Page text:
News Release

MD Anderson Research Highlights for June 7, 2023

Featuring positive ATR inhibitor results, AI predictions for immunotherapy responses, outcomes for prostate and appendix cancer treatments, and new miRNA discoveries

Peer-Reviewed Publication

University of Texas M. D. Anderson Cancer Center

HOUSTON ― The University of Texas MD Anderson Cancer Center’s Research Highlights showcases the latest breakthroughs in cancer care, research and prevention. These advances are made possible through seamless collaboration between MD Anderson’s world-leading clinicians and scientists, bringing discoveries from the lab to the clinic and back.

Recent developments include a molecularly driven Phase I trial of the ATR inhibitor camonsertib, an artificial intelligence model to predict immunotherapy responses in lung cancer, an analysis of cognitive and functional outcomes following treatment with second-generation antiandrogens, a novel miRNA-based target for sepsis, clinical evaluation of chemotherapy for a rare appendix cancer, and the role of estrogen on cell-to-cell communication in ER+ breast cancer.

Camonsertib demonstrates early antitumor activity in patients with selected DNA damage response-deficient advanced solid tumors
The DNA damage response (DDR) is important for cell survival, but mutations in DDR genes are frequently seen in cancer. ATR inhibitors, which target specific DDR defects in multiple tumors, are actively being evaluated in clinical trials. The TRESR trial, led by Timothy Yap, M.D., Ph.D., evaluated the ATR inhibitor camonsertib in 120 patients with advanced solid tumors harboring loss-of-function DDR mutations. This trial represents the most comprehensively analyzed and prospectively selected population of tumors treated with an ATR inhibitor. Patients were selected for specific tumor features, based on hypotheses derived from CRISPR/Cas9 screens, to identify those most likely to respond. The trial also included molecular evaluation of longitudinal tumor and circulating tumor DNA samples to study the drug’s activity in patients who responded. Patients with ovarian cancer had a 25% response rate and a median progression-free survival of 35 weeks, despite prior progression on multiple lines of therapy. Clinical benefit also was observed in patients with tumors with biallelic ATM loss. This study highlights the importance of enhanced precision medicine approaches for improving patient selection and optimizing treatment response, and it supports further clinical investigation of camonsertib. Learn more in Nature Medicine.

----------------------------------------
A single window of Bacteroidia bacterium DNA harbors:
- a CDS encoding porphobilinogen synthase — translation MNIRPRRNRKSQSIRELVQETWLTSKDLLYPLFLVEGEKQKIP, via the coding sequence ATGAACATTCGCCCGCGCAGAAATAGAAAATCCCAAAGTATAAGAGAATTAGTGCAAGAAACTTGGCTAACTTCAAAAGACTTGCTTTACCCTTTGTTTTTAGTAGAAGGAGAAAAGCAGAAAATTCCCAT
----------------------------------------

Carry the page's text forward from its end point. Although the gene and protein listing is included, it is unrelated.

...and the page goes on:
New AI model may better predict patient response to immune checkpoint therapy
Current tissue-based biomarkers cannot fully predict responses to immunotherapy for patients with non-small cell lung cancer (NSCLC). Therefore, a team led by Jia Wu, Ph.D., Jianjun Zhang, M.D., Ph.D., and John Heymach, M.D., Ph.D., developed an image-based deep-learning model for predicting benefit from immune checkpoint inhibitors in patients with EGFR/ALK wild-type NSCLC. The artificial intelligence (AI) model outperformed current methods, including radiomic features, indicating it identified imaging patterns that are not yet understood. The model was most successful when used in concert with current clinical and pathological biomarkers. Developed using a dataset from MD Anderson’s GEMINI database and validated with external datasets, the image-based model works by using routine radiologic images, overcoming some of the hurdles faced by tissue-based testing. The next step is to continue to validate the model with large prospective trials to further refine the findings. Learn more in The Lancet Digital Health.

Second-generation antiandrogens have an increased risk of adverse cognitive and functional outcomes